Government moving at pace on policy
By: Alan McDonald
There has been a blitz of policy announcements from Government over the past month or so but the announcements often lack the clarity and detail that business needs to prepare for their introduction.
There also seems to be little thought or detail to the transition from current state to future legislative environments.
The Climate Commission and various employment relations issues are current examples of making the goals clear but leaving uncertainty about the transition.
Employment relations proposed changes are too many, too fast and too costly. No-one is arguing against higher wages for New Zealanders, but all employers are seeing is a raft of changes forcing additional costs on their businesses in very short time frames.
Already this year we’ve seen additional sick leave, more paid paternity leave entitlements, an extra public holiday and increases to the minimum wage. We’ve been told to expect another three-year round of minimum wage changes and we’ll see the discovery draft of Fair Pay Agreements in the next couple of months. Unions are lining up to get these in place at more cost and less flexibility for employers.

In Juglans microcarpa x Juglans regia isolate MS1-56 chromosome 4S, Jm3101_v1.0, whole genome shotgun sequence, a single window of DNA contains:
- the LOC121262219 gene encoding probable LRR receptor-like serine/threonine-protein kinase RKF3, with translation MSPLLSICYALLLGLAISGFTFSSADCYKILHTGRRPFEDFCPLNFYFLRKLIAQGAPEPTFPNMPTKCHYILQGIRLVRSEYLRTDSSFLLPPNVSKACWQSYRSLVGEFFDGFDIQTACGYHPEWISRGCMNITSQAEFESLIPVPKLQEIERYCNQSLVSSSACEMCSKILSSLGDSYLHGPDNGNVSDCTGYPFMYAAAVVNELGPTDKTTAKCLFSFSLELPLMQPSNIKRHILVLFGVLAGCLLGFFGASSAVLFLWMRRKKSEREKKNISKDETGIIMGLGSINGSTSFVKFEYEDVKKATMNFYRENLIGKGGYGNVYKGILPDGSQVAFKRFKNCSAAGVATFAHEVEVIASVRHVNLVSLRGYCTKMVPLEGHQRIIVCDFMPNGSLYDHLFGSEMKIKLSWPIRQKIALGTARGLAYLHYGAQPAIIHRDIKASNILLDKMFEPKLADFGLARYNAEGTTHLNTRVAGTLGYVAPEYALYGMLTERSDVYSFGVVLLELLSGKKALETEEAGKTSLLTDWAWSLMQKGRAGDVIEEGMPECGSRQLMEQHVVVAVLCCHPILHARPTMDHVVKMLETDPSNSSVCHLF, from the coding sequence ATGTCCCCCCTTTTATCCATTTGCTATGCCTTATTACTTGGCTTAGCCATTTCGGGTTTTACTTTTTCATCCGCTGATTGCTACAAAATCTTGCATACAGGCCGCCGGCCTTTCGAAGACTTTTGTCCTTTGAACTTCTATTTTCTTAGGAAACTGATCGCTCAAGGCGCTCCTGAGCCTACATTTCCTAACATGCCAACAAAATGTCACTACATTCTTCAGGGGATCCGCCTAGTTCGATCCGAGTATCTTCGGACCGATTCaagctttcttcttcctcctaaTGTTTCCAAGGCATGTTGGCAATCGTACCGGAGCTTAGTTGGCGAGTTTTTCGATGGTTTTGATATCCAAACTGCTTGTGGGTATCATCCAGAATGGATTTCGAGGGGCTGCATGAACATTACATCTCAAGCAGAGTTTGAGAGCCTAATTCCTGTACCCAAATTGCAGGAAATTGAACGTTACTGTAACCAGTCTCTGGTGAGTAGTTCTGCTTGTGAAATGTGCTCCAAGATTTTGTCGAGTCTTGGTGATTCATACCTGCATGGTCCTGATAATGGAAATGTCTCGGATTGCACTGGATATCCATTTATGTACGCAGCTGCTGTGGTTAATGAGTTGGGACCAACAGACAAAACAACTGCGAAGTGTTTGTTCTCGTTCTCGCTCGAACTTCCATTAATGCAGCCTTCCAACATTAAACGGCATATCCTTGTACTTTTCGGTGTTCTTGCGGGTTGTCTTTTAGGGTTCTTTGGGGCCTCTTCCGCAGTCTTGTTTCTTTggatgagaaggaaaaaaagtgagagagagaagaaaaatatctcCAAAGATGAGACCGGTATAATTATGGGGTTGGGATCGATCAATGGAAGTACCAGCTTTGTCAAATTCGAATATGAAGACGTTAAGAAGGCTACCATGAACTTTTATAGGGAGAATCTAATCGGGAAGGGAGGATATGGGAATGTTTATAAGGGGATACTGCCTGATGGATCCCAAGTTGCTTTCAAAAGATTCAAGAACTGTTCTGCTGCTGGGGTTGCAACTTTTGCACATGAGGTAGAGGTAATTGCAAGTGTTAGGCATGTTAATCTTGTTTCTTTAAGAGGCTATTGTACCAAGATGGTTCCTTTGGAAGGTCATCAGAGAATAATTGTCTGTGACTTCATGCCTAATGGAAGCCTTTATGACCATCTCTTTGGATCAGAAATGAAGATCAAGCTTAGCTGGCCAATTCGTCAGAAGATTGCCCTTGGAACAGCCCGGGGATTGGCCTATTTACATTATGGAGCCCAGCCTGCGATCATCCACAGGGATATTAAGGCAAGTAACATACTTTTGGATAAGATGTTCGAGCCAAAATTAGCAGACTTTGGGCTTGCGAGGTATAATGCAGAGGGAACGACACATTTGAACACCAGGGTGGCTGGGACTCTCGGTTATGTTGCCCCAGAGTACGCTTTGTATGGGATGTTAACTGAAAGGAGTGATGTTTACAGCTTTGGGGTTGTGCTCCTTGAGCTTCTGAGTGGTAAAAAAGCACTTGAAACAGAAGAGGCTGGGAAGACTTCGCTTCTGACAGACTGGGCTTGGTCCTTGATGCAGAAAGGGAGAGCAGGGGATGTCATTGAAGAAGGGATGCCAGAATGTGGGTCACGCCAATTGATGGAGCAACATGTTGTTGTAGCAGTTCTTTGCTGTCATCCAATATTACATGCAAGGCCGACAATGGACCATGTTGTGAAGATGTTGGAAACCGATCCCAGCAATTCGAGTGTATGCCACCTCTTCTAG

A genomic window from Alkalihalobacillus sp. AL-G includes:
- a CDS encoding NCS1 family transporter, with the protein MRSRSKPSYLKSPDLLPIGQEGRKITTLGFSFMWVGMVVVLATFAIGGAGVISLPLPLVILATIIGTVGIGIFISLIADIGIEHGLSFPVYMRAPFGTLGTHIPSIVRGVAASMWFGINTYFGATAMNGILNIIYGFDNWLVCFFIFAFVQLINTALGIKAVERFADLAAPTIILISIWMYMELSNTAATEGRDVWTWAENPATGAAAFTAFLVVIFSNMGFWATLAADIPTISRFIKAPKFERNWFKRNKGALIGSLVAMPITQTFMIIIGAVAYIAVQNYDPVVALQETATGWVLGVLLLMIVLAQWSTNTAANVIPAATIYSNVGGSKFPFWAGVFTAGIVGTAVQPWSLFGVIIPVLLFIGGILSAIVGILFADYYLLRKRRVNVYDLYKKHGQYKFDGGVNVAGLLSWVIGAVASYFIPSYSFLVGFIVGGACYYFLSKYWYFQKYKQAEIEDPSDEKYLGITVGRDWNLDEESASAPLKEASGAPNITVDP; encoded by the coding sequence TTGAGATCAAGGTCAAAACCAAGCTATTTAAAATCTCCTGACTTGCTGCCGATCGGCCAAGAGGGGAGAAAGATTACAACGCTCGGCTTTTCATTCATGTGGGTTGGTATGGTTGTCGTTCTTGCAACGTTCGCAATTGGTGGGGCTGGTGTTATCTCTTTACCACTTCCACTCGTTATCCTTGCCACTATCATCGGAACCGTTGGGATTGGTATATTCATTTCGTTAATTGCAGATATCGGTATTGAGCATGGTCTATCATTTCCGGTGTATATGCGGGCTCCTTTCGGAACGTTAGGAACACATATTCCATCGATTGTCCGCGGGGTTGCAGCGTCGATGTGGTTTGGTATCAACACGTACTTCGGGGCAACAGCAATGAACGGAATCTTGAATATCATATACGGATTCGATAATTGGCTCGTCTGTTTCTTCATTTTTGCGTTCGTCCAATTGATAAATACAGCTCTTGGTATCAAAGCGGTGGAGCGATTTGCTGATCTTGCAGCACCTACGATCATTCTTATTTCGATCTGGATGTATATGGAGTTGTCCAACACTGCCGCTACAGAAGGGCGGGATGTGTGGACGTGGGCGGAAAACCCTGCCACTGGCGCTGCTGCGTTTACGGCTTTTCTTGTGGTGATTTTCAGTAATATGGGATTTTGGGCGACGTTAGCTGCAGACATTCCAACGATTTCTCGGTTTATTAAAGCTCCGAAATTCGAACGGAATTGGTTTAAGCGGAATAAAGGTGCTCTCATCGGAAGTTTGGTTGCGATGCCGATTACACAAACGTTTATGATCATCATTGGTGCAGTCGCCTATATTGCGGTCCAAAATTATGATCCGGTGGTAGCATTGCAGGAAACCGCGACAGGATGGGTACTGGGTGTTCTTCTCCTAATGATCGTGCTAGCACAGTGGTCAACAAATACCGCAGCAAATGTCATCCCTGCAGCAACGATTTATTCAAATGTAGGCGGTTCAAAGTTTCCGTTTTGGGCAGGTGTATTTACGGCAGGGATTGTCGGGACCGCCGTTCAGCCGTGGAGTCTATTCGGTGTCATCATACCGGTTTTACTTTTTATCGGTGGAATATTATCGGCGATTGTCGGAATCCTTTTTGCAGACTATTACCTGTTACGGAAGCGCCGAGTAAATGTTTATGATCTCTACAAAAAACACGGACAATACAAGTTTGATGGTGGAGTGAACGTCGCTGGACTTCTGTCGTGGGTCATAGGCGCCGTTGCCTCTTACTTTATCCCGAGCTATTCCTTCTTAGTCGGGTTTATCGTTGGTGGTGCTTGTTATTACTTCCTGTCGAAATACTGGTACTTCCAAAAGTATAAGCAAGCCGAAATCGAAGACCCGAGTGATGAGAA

Nothing about the Fair Pay Agreement legislation, rooted in pre-1991 industrial relations history, is suitable for or applicable to today’s requirements for flexible, adaptable and responsive workplaces.
Based on the criteria for FPA’s staff at just two large Auckland supermarkets could dictate terms and conditions for every retail employee and employer across the country. Every port in New Zealand will be bound by moribund work practices that were tossed out in the 1990s, with the subsequent changes making New Zealand’s key ports among the most productive in the Southern Hemisphere.
The budget contained the surprise announcement of considering a national insurance scheme to help manage redundancies in the workplace. There’s a worthwhile discussion to be had, particularly if such a scheme keeps the four weeks compulsory legislation draft firmly locked in an MBIE drawer. But there is nowhere near enough detail for the EMA to reach a position on such a scheme and much will depend on who funds it and how much of that cost falls on employers – again.
All these changes are adding costs to employers while we are seeing no measures to encourage further investment and enhanced productivity. You can’t transition to higher wages and salaries by only looking at one half of the equation
Similarly, the Climate Change Commission sets out goals that are hard to disagree with, but the transitions are either heroic or unclear. Where’s the pathway that shows the necessary encouragement to invest in new generation capacity as we apparently electrify our vehicle fleet and remove gas and coal from industrial processed heat?
You’d think the car companies would welcome subsidies encouraging middle class New Zealanders to buy EVs, but already Toyota has warned that the vehicles needed to replace petrol and diesel engines simply aren’t available.